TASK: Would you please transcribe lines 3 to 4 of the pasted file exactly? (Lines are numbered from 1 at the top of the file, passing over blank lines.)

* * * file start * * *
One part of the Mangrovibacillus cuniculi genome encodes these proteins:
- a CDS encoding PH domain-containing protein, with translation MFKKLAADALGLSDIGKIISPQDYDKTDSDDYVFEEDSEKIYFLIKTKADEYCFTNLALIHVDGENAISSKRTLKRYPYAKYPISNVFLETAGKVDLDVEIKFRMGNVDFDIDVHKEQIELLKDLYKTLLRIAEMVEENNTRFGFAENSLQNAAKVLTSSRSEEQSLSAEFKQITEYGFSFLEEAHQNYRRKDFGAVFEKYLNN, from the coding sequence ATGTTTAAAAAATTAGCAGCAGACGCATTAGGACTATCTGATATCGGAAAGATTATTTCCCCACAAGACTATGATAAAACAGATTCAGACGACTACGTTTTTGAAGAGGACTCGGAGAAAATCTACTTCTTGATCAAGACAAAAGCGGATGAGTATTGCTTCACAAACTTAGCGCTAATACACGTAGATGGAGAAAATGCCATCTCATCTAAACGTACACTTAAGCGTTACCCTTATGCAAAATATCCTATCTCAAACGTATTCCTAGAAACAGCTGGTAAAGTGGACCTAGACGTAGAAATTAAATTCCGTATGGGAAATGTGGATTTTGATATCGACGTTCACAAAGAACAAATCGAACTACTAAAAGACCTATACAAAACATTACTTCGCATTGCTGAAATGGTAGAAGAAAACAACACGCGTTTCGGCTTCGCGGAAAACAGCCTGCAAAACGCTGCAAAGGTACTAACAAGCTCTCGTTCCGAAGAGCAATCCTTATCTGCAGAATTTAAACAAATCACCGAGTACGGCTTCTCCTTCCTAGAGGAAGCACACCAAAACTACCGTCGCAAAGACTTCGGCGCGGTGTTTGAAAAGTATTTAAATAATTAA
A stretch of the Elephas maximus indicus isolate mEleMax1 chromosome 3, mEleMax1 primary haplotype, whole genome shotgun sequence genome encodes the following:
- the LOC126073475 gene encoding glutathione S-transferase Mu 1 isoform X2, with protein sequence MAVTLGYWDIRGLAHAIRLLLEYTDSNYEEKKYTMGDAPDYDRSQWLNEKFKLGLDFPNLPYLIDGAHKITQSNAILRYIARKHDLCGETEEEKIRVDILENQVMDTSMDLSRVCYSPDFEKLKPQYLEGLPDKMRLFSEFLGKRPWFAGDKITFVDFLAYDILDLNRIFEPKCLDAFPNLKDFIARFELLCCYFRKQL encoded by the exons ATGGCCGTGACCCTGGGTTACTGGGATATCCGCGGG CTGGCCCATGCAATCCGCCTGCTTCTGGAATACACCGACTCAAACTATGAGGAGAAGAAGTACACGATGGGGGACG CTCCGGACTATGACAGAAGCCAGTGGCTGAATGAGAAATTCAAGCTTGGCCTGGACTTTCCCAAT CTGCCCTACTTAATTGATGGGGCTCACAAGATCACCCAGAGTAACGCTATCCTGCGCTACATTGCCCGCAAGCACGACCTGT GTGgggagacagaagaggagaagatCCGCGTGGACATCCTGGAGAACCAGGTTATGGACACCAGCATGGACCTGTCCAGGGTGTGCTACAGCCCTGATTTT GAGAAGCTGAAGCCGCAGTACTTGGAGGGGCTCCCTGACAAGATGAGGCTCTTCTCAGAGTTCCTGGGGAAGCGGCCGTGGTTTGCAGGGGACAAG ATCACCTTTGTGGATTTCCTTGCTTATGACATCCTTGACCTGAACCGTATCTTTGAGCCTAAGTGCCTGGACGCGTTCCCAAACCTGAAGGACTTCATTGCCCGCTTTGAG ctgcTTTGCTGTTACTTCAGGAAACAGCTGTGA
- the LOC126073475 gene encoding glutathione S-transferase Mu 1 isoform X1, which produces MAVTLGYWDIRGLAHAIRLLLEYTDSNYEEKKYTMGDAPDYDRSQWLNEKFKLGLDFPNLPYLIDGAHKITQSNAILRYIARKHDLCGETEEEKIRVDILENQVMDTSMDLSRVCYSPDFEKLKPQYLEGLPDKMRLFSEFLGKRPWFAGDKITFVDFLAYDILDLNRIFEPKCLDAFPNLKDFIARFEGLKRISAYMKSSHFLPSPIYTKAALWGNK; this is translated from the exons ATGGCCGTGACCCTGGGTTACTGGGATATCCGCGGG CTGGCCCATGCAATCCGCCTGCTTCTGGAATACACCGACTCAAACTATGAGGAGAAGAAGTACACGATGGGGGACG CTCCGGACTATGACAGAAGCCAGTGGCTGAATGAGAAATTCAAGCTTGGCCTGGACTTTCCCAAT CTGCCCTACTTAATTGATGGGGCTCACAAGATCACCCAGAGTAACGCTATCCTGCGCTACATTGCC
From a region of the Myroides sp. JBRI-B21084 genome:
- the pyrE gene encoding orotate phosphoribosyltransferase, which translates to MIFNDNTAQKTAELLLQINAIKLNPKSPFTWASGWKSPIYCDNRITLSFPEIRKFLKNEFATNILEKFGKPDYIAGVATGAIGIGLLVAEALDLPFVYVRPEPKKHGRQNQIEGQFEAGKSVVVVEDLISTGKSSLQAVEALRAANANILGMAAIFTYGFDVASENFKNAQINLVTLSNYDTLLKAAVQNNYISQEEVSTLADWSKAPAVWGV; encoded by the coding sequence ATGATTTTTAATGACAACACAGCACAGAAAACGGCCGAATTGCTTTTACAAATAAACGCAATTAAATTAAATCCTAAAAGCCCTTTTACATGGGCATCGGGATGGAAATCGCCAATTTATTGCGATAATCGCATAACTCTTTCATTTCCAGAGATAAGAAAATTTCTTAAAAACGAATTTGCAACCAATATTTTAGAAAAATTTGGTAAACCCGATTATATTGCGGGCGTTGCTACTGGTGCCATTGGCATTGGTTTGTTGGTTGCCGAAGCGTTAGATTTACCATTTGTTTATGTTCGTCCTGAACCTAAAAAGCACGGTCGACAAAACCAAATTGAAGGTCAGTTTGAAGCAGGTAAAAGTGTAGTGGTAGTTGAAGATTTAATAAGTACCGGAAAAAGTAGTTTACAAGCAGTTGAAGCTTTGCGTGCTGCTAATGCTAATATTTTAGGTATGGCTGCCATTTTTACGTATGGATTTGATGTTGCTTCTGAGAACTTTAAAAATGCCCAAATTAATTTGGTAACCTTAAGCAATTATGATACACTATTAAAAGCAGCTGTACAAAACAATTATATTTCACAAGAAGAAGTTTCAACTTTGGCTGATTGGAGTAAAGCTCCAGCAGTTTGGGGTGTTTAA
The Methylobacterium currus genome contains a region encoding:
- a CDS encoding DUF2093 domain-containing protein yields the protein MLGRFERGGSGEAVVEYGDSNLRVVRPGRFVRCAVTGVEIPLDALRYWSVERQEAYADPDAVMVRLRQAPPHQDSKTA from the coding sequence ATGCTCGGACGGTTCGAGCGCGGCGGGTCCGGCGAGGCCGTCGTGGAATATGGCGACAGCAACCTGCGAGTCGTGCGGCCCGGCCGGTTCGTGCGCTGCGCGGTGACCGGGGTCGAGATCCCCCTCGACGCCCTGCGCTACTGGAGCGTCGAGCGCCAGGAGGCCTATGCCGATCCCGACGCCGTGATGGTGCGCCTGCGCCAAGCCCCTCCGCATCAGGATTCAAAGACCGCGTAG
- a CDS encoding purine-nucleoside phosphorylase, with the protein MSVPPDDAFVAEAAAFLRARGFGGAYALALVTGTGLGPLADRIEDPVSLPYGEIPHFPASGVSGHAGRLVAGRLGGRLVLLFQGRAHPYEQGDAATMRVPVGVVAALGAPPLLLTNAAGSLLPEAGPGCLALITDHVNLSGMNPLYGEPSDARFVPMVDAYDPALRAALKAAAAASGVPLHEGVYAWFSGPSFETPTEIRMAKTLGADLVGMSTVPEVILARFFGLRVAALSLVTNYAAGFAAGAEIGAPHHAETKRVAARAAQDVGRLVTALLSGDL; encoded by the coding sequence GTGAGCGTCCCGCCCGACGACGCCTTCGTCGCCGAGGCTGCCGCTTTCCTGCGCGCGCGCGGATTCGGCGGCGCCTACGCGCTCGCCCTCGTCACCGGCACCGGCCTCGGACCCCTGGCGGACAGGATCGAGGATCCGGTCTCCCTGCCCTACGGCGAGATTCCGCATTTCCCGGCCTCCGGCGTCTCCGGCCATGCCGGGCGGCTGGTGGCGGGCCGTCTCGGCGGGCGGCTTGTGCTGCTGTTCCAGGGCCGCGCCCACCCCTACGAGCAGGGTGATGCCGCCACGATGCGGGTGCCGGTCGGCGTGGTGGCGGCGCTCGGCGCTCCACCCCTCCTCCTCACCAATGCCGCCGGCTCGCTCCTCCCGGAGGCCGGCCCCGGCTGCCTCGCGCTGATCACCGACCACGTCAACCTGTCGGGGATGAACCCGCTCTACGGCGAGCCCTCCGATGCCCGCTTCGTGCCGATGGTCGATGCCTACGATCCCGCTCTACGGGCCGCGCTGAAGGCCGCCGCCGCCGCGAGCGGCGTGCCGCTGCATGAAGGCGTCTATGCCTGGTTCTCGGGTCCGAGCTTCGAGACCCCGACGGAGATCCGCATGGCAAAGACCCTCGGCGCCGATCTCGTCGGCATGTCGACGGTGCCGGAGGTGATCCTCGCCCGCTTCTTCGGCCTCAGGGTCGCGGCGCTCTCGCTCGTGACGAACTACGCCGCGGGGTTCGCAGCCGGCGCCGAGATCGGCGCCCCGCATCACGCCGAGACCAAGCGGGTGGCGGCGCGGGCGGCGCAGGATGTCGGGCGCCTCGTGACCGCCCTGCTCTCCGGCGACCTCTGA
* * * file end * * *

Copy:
A stretch of the Elephas maximus indicus isolate mEleMax1 chromosome 3, mEleMax1 primary haplotype, whole genome shotgun sequence genome encodes the following:
- the LOC126073475 gene encoding glutathione S-transferase Mu 1 isoform X2, with protein sequence MAVTLGYWDIRGLAHAIRLLLEYTDSNYEEKKYTMGDAPDYDRSQWLNEKFKLGLDFPNLPYLIDGAHKITQSNAILRYIARKHDLCGETEEEKIRVDILENQVMDTSMDLSRVCYSPDFEKLKPQYLEGLPDKMRLFSEFLGKRPWFAGDKITFVDFLAYDILDLNRIFEPKCLDAFPNLKDFIARFELLCCYFRKQL encoded by the exons ATGGCCGTGACCCTGGGTTACTGGGATATCCGCGGG CTGGCCCATGCAATCCGCCTGCTTCTGGAATACACCGACTCAAACTATGAGGAGAAGAAGTACACGATGGGGGACG CTCCGGACTATGACAGAAGCCAGTGGCTGAATGAGAAATTCAAGCTTGGCCTGGACTTTCCCAAT CTGCCCTACTTAATTGATGGGGCTCACAAGATCACCCAGAGTAACGCTATCCTGCGCTACATTGCCCGCAAGCACGACCTGT GTGgggagacagaagaggagaagatCCGCGTGGACATCCTGGAGAACCAGGTTATGGACACCAGCATGGACCTGTCCAGGGTGTGCTACAGCCCTGATTTT GAGAAGCTGAAGCCGCAGTACTTGGAGGGGCTCCCTGACAAGATGAGGCTCTTCTCAGAGTTCCTGGGGAAGCGGCCGTGGTTTGCAGGGGACAAG ATCACCTTTGTGGATTTCCTTGCTTATGACATCCTTGACCTGAACCGTATCTTTGAGCCTAAGTGCCTGGACGCGTTCCCAAACCTGAAGGACTTCATTGCCCGCTTTGAG ctgcTTTGCTGTTACTTCAGGAAACAGCTGTGA